Linux.com is one of the biggest names using Joomla for its website and has been using it successfully for a number of years. Interestingly, McDonalds in the Arabian Peninsula has also opted for Joomla to back their website.

    Another big name using Joomla is eBay – not for ebay.com, though. eBay uses Joomla to manage their intranet of 16,000-plus employees. This application in particular highlights how powerful Joomla can be.

    The Joomla Content Structure

    At first, Joomla seems slightly more complicated than WordPress. My opinion is that this is simply because of its naming of different content items and some slightly less obvious ways of achieving certain objectives. For this reason, most people who start out with Joomla find figuring out the content structure to be a bit of a learning curve and this often leads to them abandoning Joomla altogether.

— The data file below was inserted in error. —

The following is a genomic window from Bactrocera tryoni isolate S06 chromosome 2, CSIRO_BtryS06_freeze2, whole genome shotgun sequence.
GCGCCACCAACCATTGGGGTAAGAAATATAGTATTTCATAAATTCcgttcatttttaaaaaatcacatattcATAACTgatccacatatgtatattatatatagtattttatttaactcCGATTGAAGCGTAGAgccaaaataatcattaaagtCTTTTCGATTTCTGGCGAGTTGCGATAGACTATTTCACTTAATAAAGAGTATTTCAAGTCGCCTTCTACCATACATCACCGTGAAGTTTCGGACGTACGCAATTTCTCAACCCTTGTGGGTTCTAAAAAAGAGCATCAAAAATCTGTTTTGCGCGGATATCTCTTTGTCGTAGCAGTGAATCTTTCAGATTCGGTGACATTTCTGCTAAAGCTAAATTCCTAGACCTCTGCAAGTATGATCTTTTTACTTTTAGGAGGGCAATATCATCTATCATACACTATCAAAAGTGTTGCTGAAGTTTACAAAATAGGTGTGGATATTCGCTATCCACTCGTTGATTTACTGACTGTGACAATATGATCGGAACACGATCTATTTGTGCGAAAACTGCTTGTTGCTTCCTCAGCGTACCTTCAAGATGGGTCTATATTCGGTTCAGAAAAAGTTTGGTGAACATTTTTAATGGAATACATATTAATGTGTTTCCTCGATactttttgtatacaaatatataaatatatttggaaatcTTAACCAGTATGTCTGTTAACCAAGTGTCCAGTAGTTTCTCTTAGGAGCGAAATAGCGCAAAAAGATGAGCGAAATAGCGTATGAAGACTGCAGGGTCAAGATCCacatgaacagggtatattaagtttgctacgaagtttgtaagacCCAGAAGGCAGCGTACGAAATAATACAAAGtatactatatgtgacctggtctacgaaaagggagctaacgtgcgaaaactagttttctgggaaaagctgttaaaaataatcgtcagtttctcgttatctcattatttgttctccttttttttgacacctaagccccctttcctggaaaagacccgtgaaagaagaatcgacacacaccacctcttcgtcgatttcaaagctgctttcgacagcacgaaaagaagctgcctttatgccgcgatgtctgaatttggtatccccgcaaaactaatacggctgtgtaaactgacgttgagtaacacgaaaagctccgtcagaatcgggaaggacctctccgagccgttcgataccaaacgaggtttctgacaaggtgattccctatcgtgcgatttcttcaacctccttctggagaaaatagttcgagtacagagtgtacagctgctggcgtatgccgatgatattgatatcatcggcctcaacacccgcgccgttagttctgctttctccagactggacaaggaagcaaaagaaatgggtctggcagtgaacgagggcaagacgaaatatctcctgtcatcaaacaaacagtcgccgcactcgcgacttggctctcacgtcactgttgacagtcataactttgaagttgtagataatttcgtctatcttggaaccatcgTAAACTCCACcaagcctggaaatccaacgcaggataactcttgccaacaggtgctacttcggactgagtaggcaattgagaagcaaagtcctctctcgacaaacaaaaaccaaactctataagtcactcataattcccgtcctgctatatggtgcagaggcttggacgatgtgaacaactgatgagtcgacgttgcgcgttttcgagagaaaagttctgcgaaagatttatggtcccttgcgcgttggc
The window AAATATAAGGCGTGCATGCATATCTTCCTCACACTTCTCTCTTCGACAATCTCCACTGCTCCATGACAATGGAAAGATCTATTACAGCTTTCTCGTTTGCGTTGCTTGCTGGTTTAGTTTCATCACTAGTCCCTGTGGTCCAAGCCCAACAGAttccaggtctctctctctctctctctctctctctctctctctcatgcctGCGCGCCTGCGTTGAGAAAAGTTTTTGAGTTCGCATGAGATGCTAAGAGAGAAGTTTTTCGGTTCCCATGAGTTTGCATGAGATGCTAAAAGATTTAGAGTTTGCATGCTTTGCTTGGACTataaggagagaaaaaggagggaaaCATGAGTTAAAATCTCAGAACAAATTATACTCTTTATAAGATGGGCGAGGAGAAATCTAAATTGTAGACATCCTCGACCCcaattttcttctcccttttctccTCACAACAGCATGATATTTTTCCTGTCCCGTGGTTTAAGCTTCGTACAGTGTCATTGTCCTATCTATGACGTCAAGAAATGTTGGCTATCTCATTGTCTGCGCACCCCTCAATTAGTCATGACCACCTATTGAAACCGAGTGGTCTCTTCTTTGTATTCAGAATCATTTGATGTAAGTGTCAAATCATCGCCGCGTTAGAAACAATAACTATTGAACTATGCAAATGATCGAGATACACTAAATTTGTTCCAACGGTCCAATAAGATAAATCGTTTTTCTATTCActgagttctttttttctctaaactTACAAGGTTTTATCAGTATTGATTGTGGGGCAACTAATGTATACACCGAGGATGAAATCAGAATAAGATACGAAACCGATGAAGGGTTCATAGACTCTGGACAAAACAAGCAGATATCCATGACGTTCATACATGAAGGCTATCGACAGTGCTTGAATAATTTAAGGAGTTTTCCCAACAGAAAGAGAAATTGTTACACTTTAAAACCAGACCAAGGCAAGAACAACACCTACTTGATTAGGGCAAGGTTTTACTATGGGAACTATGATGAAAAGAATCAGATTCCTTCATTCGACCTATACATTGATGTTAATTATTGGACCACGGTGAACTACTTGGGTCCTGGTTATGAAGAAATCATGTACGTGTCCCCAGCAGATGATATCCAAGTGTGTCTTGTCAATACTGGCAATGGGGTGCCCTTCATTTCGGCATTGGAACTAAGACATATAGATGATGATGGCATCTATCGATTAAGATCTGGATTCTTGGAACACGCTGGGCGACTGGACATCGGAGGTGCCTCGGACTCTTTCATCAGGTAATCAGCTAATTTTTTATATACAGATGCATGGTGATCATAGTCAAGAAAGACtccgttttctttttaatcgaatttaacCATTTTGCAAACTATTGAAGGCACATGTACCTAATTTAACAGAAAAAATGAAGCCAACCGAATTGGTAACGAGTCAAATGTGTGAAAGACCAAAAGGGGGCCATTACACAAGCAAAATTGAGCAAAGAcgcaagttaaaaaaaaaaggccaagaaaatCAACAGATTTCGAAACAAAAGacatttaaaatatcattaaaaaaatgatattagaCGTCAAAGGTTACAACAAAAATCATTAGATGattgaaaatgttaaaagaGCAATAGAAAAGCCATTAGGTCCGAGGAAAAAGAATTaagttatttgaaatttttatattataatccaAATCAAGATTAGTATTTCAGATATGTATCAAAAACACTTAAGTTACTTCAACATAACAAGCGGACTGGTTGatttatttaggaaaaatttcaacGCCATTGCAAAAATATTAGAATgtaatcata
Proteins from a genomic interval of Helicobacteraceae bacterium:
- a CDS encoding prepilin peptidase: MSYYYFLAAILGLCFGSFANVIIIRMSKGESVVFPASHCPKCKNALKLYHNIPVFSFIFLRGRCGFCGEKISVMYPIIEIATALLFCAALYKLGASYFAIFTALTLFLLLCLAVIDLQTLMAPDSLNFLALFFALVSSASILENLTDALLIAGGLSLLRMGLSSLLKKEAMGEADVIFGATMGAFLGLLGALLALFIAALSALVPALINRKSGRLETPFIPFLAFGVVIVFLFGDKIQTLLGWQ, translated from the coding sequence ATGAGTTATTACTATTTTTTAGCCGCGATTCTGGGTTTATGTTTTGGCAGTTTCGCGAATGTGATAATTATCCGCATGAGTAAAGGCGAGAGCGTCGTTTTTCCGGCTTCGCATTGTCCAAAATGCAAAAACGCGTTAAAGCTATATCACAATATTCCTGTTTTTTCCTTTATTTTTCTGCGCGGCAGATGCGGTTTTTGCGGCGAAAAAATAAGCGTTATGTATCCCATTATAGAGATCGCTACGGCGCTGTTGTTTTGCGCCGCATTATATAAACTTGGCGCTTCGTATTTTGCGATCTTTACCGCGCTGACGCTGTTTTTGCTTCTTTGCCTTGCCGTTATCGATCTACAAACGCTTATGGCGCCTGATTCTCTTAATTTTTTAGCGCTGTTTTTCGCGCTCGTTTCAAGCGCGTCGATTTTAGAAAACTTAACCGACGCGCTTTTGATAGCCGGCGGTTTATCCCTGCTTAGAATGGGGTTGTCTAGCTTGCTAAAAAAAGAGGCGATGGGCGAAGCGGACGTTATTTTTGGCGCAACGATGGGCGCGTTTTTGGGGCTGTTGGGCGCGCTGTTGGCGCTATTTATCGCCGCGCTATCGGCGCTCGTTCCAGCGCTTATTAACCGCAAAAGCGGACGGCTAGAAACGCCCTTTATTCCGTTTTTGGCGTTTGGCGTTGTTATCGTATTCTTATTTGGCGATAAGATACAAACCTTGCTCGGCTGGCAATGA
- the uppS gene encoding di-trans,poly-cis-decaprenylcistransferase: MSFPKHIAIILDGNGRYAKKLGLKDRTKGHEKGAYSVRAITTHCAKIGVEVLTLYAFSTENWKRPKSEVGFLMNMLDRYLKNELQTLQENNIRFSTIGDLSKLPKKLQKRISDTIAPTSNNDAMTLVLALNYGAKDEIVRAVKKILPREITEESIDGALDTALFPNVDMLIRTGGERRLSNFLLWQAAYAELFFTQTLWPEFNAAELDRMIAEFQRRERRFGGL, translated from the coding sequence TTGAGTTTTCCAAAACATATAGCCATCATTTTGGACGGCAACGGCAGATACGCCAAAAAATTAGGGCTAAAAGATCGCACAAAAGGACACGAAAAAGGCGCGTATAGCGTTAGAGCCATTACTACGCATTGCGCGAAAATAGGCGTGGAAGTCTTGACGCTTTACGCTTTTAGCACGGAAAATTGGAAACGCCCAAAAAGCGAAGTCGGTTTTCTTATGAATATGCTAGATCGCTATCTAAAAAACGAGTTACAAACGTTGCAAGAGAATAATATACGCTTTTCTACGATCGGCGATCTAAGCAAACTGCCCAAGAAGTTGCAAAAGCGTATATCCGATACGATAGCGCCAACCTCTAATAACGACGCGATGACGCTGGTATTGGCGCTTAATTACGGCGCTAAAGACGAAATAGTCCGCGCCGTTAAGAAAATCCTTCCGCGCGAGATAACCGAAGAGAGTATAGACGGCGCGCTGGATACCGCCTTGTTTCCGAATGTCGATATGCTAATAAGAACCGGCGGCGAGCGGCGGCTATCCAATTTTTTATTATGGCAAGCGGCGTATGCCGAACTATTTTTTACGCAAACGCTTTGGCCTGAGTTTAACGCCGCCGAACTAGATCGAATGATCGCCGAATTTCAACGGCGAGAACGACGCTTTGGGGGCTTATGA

What most of these people don’t understand, initially, is that Joomla’s content structure is very similar to WordPress’.

    Articles or Components generate a page’s main content. Content is linked to a menu using menu items — which basically provide a vehicle for the display of a certain piece of content. Menu items can be a whole host of different things — for instance, a menu item can be set to display a single article, an entire category of items, the output from an extension/component which has been installed (eg a contact form component) or even an external URL.

    This is slightly different to the WordPress functionality, in which functionality is usually added to a Page by embedding a little piece of code (Shortcode) which is provided by the associated plugin.